Escape to the Cool Climes of the Cameron Highlands by Helicopter

Home to tea plantations, rising hills and refreshing temperatures, Malaysia’s largest hill station has been a sought-after destination since the country’s colonial days.

It’s easy to see why Malaysia’s verdant highlands have been a top spot with the country’s residents for decades. Boasting stunning scenery that takes in sprawling tea plantations, strawberry fields and a chain of townships, Cameron Highlands has been the choice refreshing retreat of the country’s elite since the early-19th century.

Named after British explorer Sir William Cameron, who first mapped the elevated area in 1885, the highlands rose to popularity during the 1930s when gardens, bungalows and villas sprung up to cater to British colonials seeking a cool weekend retreat away from the heat. Teetering at 1,300 metres to 1,829 metres above sea level, the highlands barely see temperatures rise above 30C.

Cameron Highlands has been the choice refreshing retreat

Things to Do in Cameron Highlands

Visit Boh Tea Company
Tea plantations hug the highlands’ rolling hills making a visit essential. BOH Tea Company is one of the most famous of Malaysia’s many brands and is an excellent place to learn about the process.

Here, visitors can enjoy views of the lush terraces and learn how tea is grown and harvested before sampling a refreshing brew. A tea shop sells samples of the signature flavours for visitors to take home.

Go Strawberry Picking
Cameron Highlands’ cool climes makes it the perfect place to grow strawberries, with farms dotting the landscape. Raaju’s Hill Strawberry Farm is famed across the area for its fruits grown in a picturesque misty valley.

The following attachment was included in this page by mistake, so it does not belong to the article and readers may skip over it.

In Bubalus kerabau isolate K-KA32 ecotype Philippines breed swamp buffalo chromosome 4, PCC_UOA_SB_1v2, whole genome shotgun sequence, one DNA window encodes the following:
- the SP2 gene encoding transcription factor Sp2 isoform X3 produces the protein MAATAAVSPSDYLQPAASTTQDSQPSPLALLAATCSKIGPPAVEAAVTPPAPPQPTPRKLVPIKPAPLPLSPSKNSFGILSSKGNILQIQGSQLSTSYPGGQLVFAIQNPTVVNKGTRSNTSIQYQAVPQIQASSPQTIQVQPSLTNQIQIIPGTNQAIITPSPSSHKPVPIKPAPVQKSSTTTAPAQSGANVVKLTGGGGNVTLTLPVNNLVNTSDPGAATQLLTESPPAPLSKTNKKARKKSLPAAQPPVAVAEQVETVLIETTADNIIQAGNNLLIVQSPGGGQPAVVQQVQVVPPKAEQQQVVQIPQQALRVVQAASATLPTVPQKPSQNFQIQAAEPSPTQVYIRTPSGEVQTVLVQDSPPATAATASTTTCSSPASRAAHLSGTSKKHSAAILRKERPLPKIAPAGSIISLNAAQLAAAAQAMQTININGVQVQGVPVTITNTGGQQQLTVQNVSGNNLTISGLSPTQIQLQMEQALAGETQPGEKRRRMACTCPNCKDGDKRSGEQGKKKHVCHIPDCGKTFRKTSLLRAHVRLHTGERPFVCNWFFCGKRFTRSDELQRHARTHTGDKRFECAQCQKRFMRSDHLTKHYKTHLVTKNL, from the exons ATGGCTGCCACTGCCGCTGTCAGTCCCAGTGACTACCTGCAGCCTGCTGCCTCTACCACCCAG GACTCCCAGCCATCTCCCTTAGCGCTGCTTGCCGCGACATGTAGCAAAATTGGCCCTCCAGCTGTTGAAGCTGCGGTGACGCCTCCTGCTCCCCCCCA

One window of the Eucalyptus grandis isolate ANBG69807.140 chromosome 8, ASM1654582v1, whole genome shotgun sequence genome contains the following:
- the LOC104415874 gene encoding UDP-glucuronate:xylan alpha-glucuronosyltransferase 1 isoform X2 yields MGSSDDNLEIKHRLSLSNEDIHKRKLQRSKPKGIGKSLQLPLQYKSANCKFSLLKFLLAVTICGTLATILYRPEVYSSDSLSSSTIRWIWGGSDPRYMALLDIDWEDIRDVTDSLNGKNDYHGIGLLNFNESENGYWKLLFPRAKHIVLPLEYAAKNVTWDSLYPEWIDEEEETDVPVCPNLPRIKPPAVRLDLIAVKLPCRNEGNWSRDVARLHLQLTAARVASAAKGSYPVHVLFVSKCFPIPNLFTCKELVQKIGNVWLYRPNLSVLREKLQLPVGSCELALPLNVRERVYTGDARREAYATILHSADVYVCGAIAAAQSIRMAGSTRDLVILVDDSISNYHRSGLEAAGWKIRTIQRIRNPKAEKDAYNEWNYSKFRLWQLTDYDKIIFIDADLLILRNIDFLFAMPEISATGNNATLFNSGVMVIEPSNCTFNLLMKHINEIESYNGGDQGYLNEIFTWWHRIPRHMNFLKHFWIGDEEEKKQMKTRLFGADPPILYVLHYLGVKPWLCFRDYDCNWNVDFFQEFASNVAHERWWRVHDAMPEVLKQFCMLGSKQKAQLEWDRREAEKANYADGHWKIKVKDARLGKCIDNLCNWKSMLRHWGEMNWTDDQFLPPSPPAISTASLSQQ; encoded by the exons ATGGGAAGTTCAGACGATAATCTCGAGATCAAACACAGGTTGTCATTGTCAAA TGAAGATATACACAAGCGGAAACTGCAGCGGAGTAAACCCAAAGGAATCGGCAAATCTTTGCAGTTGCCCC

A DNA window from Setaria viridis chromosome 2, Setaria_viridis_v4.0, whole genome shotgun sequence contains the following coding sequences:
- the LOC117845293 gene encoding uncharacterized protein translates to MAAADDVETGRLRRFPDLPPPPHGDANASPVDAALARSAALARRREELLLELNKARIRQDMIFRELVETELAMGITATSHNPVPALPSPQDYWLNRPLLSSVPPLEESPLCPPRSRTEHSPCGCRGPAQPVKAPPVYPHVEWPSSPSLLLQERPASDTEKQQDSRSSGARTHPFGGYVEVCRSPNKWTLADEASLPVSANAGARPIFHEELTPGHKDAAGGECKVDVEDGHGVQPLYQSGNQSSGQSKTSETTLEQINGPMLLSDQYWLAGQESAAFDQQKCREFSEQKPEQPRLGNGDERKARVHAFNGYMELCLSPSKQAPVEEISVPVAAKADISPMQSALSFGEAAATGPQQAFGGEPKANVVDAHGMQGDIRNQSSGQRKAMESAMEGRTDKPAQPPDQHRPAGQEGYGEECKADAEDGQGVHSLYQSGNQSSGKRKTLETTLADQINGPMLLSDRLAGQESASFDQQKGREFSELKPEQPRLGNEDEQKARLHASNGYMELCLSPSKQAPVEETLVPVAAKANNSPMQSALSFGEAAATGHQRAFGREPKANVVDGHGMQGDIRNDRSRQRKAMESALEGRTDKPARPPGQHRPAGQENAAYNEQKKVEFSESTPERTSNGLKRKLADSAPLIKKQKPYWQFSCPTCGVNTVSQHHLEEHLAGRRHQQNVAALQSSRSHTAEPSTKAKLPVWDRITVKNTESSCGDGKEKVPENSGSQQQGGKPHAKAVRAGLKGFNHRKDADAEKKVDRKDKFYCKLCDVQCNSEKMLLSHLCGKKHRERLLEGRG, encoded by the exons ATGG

Visitors can get their hands dirty and pick strawberries to take home and savour. Alternatively, there is an on-site café where the juicy fruit can be sampled in a tasty English cream tea and other delights.

Visitors can get their hands dirty and pick strawberries to take home and savour

Climb Mount Brinchang
Standing as Cameron Highlands’ main peak, teetering 6,666 feet above sea level, Mount Brinchang is a must-do for visitors. The main way to access its peak is a thrilling drive up winding mountain roads. An alternative cable car ride offers incredible bird’s eye views of its dramatic slopes.

At the top sits an observation tower that boasts unparalleled vistas that stretch across verdant valleys, lush tea plantations and sprawling forests. The more active can trek through dense woodland to its summit.

Mingle with Locals
The highlands are dotted with villages home to various indigenous groups, referred to locally as Orang Asli, which from Malay translates as ‘original people’. There are plenty of tours that take visitors into these villages to experience local life.

For those wanting to get further off the beaten track, the jungle that clings to Cameron Highlands’ slopes is also sprinkled with traditional communities who are willing to welcome visitors into their homes.

Browse Fragrant Rose Gardens
Its lofty heights make Cameron Highlands the perfect climate for a range of colourful flora, with the area home to a range of roses. The best spot to see them is at Mrs Robertson’s Rose Garden nestled on a scenic hillslope that boasts stunning valley vistas.

The spectacular 10-terrace gardens house more than 100 species of roses, as well as sunflowers, carnations, hibiscus trees, camellia and other flora. There is also a quaint café where visitors can soak up the serene views.

Get on a High in a Helicopter
After exploring the area on the ground, the ultimate way to experience it is hovering above Cameron Highlands’ patchwork of emerald tea plantations, rolling hills and misty valleys in a helicopter.

There are a series of aerial tours available, or alternatively visitors can organise their own itinerary and charter a helicopter to enjoy serene views of this lush corner of Malaysia.